Are trees efficient in capturing CO2 and fighting climate change?

Forests, together with oceans, are by far the two main and best carbon capture systems we know. But we only know how to use forests to capture more CO2 and slow down climate change.

Trees extract CO2 from the air and convert it into oxygen and plant material through photosynthesis. This process involves plant cells that convert the carbon from carbon dioxide into a solid form of sugars (the carbohydrates glucose and starch) that can be stored in leaves, stems, trunks, branches, and roots, to contribute to tree growth. Oxygen is released back into the atmosphere as a by-product of photosynthesis, which animals depend upon for survival.

Trees have evolved for millions of years to perfect this photosynthesis process. It is estimated worldwide that there is a total carbon sink of 2.4 petagrams of carbon per year. It makes forests, together with oceans, by far the 2 main and best carbon capture systems we know. Unlike with the oceans, it's easy to plant trees at a mass scale and increment the total amount of CO2 we can capture.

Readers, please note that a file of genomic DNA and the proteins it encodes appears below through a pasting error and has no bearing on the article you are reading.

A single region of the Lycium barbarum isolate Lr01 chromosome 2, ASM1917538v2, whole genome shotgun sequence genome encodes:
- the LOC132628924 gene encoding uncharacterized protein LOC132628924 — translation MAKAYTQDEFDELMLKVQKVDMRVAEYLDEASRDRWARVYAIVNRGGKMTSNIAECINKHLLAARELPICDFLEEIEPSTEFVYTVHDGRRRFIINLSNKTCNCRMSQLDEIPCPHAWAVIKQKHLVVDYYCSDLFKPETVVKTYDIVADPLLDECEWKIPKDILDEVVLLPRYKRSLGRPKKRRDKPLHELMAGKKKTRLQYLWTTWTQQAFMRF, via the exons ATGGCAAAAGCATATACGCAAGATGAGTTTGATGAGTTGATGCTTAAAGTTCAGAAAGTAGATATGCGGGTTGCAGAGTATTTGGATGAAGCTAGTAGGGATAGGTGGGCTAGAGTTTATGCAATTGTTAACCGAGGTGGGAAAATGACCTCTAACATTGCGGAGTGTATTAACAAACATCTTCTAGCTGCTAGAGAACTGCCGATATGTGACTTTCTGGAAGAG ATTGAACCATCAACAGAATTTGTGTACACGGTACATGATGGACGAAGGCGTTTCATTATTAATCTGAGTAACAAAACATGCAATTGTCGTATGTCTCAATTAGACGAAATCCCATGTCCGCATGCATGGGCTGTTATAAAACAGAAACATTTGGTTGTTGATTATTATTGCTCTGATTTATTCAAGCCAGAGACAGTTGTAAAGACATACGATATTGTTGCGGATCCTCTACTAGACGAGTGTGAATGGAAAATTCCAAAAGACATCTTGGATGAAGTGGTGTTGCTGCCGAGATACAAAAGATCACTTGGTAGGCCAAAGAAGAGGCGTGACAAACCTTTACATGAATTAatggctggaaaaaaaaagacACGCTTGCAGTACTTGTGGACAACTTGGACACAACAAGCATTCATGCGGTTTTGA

In 2019, a scientific report by the Crowther Lab concluded that planting trees is possibly the cheapest and most effective way to fight climate change.

The Paris agreement (COP21) recognizes that carbon capture is essential to keep global temperature rise below 1.5ºC above pre-industrial levels, a task the reduction of emissions alone could not achieve.

Carbon capture alone (by planting new trees) would not be sufficient to fight climate change. But, in the race against irreversible and irreparable damages (the tipping points), planting trees can help slow down the climate change process, which gives us more time to complete our transition to a sustainable society.